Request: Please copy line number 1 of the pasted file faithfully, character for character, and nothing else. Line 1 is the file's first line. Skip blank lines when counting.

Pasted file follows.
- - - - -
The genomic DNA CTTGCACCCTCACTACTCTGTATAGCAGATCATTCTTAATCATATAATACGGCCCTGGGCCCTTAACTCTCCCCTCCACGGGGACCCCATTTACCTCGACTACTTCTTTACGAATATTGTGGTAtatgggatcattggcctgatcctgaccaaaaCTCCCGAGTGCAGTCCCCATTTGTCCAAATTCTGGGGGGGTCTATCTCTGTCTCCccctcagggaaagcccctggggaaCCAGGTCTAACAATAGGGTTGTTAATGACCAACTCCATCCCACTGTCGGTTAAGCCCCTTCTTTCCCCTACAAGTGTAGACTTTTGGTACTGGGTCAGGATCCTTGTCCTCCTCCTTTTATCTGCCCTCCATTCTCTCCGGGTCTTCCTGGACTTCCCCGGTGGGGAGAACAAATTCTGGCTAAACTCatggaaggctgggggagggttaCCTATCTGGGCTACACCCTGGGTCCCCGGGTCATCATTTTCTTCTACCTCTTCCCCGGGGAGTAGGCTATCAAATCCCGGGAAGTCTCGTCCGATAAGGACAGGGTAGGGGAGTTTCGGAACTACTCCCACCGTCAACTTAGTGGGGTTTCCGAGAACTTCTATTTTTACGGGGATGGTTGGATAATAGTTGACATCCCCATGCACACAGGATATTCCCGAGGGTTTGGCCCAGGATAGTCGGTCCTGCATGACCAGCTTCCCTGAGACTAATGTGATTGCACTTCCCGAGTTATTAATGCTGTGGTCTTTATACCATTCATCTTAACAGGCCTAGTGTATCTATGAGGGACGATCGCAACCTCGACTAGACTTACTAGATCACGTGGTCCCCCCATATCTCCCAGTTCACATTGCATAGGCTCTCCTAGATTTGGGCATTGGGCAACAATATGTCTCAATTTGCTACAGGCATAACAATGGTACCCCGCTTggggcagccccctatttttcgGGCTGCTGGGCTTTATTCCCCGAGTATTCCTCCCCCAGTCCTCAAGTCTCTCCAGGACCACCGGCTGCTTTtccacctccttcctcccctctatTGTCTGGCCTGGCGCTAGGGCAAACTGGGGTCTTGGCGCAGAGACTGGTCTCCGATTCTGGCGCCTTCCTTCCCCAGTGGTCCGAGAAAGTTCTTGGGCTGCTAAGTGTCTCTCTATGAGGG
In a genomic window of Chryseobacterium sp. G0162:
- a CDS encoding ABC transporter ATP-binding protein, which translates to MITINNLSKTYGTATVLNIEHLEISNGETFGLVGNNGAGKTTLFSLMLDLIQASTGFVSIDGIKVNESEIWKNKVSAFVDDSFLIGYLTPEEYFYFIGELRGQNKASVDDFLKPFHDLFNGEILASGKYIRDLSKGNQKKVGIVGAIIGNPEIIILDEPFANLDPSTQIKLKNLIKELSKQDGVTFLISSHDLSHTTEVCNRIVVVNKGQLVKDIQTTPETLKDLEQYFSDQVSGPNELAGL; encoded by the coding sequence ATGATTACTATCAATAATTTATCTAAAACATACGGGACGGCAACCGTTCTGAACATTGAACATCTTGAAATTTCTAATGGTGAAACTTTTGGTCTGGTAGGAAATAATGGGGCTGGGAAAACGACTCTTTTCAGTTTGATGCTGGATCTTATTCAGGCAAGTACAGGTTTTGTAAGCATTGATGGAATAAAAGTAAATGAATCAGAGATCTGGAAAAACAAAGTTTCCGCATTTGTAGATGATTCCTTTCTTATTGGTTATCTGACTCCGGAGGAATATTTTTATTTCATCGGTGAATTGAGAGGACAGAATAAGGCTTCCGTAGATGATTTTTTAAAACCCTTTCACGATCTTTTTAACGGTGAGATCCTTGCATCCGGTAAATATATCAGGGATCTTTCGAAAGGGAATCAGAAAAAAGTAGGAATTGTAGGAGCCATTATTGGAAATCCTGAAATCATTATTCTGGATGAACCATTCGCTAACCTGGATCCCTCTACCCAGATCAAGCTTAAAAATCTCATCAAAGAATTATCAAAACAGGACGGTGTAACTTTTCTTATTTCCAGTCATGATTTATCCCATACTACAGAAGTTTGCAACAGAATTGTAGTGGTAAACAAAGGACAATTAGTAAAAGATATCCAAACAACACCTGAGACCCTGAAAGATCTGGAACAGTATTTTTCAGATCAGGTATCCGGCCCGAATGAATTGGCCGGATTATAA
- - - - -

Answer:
The genomic DNA CTTGCACCCTCACTACTCTGTATAGCAGATCATTCTTAATCATATAATACGGCCCTGGGCCCTTAACTCTCCCCTCCACGGGGACCCCATTTACCTCGACTACTTCTTTACGAATATTGTGGTAtatgggatcattggcctgatcctgaccaaaaCTCCCGAGTGCAGTCCCCATTTGTCCAAATTCTGGGGGGGTCTATCTCTGTCTCCccctcagggaaagcccctggggaaCCAGGTCTAACAATAGGGTTGTTAATGACCAACTCCATCCCACTGTCGGTTAAGCCCCTTCTTTCCCCTACAAGTGTAGACTTTTGGTACTGGGTCAGGATCCTTGTCCTCCTCCTTTTATCTGCCCTCCATTCTCTCCGGGTCTTCCTGGACTTCCCCGGTGGGGAGAACAAATTCTGGCTAAACTCatggaaggctgggggagggttaCCTATCTGGGCTACACCCTGGGTCCCCGGGTCATCATTTTCTTCTACCTCTTCCCCGGGGAGTAGGCTATCAAATCCCGGGAAGTCTCGTCCGATAAGGACAGGGTAGGGGAGTTTCGGAACTACTCCCACCGTCAACTTAGTGGGGTTTCCGAGAACTTCTATTTTTACGGGGATGGTTGGATAATAGTTGACATCCCCATGCACACAGGATATTCCCGAGGGTTTGGCCCAGGATAGTCGGTCCTGCATGACCAGCTTCCCTGAGACTAATGTGATTGCACTTCCCGAGTTATTAATGCTGTGGTCTTTATACCATTCATCTTAACAGGCCTAGTGTATCTATGAGGGACGATCGCAACCTCGACTAGACTTACTAGATCACGTGGTCCCCCCATATCTCCCAGTTCACATTGCATAGGCTCTCCTAGATTTGGGCATTGGGCAACAATATGTCTCAATTTGCTACAGGCATAACAATGGTACCCCGCTTggggcagccccctatttttcgGGCTGCTGGGCTTTATTCCCCGAGTATTCCTCCCCCAGTCCTCAAGTCTCTCCAGGACCACCGGCTGCTTTtccacctccttcctcccctctatTGTCTGGCCTGGCGCTAGGGCAAACTGGGGTCTTGGCGCAGAGACTGGTCTCCGATTCTGGCGCCTTCCTTCCCCAGTGGTCCGAGAAAGTTCTTGGGCTGCTAAGTGTCTCTCTATGAGGG